By Karen Stokes
On Thursday, May 26, Wisconsin Democrats (Wisdems) hosted a Black -owned small business roundtable event at Sam’s Place, 3338 N. Dr. Martin Luther King Jr, Dr. Their goal, to connect with Black entrepreneurs, create networking opportunities and have conversations about the struggles and successes of being a Black business owner.
According to U.S. Census data, African Americans own 12.3 percent of all small businesses in the greater Milwaukee area.
“What I am hoping to get from this event is to showcase the Black businesses that we have in Milwaukee,” said Emire Sewell, Black Coalitions Manager, Wisdems.
Moderating the panel of business owners was County Executive, David Crowley.
“I want to pay attention to what is happening on the ground and figure out how we can better support minority owned businesses,” Crowley said.
The panel, led by Black business owners from around the Milwaukee area, included Ashley Valentine, founder of Rooted MKE, Alan Goodman, owner, A Goodman’s Desserts, Rosha Brister, founder of Style Pop Cafe and Nadiyah Johnson, CEO of Jet Constellations.
Throughout their conversations they shared their perspectives and experiences, discussing different aspects of starting and maintaining a small business in Milwaukee.
One of the questions asked was what are some of the difficulties in starting your business?
Johnson shared, “Being in a male dominated space comes with these organic barriers. Once a white guy came up to me and said, Black people are not interested in tech. I told him that wasn’t true. I also was once told by a boss that he didn’t want me on a stage giving a speech until I tamed my hair. I learned then that there needs to be a change in tech.”
Goodman spoke on capital, “I would say one of my biggest challenges was capital. So already Black and Brown folks are so far behind as far as wealth. We shouldn’t always have to depend on loans. There are funds that are coming from Black banks. The new infrastructure bill should have some funds coming for black and brown businesses.”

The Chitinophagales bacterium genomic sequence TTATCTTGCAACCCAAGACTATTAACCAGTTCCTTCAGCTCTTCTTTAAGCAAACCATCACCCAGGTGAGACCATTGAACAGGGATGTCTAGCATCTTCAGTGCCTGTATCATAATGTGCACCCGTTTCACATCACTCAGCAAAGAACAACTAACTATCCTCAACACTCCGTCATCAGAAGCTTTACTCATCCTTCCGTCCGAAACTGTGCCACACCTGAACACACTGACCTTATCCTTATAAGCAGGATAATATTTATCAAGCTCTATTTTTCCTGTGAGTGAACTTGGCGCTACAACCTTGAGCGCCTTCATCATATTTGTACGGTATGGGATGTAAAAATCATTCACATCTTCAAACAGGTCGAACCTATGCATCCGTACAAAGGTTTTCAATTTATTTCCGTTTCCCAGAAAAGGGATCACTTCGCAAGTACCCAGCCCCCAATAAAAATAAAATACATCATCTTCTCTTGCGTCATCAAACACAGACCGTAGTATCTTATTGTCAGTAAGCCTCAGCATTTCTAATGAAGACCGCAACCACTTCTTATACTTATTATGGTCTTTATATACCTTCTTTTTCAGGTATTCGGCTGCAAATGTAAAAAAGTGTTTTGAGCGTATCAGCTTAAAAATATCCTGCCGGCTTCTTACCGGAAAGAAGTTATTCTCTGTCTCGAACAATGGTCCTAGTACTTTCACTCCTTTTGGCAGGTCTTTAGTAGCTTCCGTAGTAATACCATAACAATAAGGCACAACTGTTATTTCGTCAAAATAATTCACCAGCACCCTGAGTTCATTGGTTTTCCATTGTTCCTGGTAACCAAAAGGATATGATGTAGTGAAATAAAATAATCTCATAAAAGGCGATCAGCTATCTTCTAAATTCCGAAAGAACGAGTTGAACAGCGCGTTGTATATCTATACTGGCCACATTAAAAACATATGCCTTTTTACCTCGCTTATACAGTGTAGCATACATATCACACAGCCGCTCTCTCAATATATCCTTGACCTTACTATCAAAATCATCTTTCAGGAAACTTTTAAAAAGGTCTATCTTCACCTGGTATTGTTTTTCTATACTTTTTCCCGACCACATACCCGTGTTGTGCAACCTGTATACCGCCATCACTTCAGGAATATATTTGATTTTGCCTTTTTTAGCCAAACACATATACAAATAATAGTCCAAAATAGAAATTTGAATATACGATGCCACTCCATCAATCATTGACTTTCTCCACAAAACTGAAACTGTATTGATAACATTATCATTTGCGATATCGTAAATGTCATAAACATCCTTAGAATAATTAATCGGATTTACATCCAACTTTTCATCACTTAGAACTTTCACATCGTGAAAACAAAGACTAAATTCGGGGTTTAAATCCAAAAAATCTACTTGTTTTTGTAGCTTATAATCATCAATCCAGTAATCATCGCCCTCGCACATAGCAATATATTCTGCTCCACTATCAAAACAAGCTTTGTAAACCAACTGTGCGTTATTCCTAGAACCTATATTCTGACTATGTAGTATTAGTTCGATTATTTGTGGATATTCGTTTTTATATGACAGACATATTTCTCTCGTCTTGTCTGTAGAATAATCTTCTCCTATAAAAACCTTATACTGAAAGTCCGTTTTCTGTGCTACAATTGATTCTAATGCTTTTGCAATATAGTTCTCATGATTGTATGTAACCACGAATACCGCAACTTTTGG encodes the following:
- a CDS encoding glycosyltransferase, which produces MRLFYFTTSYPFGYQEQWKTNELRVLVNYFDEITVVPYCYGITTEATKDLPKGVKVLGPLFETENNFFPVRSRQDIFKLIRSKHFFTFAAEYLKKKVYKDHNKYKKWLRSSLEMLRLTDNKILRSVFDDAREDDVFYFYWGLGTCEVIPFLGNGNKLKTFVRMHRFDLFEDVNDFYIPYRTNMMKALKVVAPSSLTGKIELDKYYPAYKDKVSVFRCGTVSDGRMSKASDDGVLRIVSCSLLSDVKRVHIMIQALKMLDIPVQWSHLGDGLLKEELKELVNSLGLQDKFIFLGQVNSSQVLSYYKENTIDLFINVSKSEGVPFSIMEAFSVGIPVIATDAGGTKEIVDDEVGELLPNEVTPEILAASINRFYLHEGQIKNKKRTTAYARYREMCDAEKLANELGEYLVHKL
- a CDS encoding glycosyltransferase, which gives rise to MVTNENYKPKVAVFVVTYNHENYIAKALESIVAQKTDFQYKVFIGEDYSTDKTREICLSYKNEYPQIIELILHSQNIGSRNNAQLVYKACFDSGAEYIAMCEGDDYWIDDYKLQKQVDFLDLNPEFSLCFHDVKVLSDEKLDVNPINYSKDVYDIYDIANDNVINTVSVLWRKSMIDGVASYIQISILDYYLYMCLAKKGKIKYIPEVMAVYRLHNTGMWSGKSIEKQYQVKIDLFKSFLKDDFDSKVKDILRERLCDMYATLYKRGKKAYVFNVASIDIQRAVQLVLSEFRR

The discussion featured questions concerning what the city, county and state can do to help minority owned businesses.
Brister replied, “We would need the city, county and state to keep us top of mind. Just do the research, look to see what Black businesses are out there to see who can we support. If you’re looking to get coffee, think about Style Pop Cafe. MKE Black has a ton of Black businesses listed on it. Just keep Black businesses top of mind.”
At one point an audience member asked “How do you feel comfortable taking a risk to start your business?
Valentine shared her thoughts, “If you’re scared about losing your income, you need to pause, it’s not the time. You always need a steady stream of income. Being a struggling entrepreneur, sleeping on couches, figuring out how I’m going to pay my bills is not good. First you need good credit if you’re going to need to borrow any money. Keeping your stream of income until you get to the point where you make more money not going to work while you do your business, that’s a good place to be. As long as you can do it as a side hustle, maintain that until your side hustle makes more than what you’re doing during the day.”
There is a need for resources in order for Black people to start and continue their businesses to build wealth in the community.
Crowley added that Governor Evers has supported many small businesses in Wisconsin but particularly he supported many minority businesses. He has done this through different grants. Fifty million dollars from a $86 million grant went to the Chamber of Commerce that directly support minority owned businesses.
Sam Belton, owner of Sam’s Place alongside with his wife Lazonnie, have years of experience in business and shared some nuggets of wisdom with the audience.
“There’s a big difference between being a business owner and an entrepreneur and the difference is passion. The passion keeps you moving forward. It’s a learning experience through failure, you can’t be afraid to fail. An entrepreneur has a business but has the passion to move forward,” Lazonnie said.
“In starting my business I had to do research,” Sam added. “You have the passion but you have to do your homework. It took a long time to get here, there was failure, being denied loans, doors closed, doors opened, I am now probably the only Black coffee roaster in the state. I support Black owned businesses. If you have a storefront, I will come to your business, support it and encourage you.”
“Throughout this event it was a learning journey for me,” Sewell said. “A journey of the different businesses in Milwaukee and how they all work in conjunction with each other.”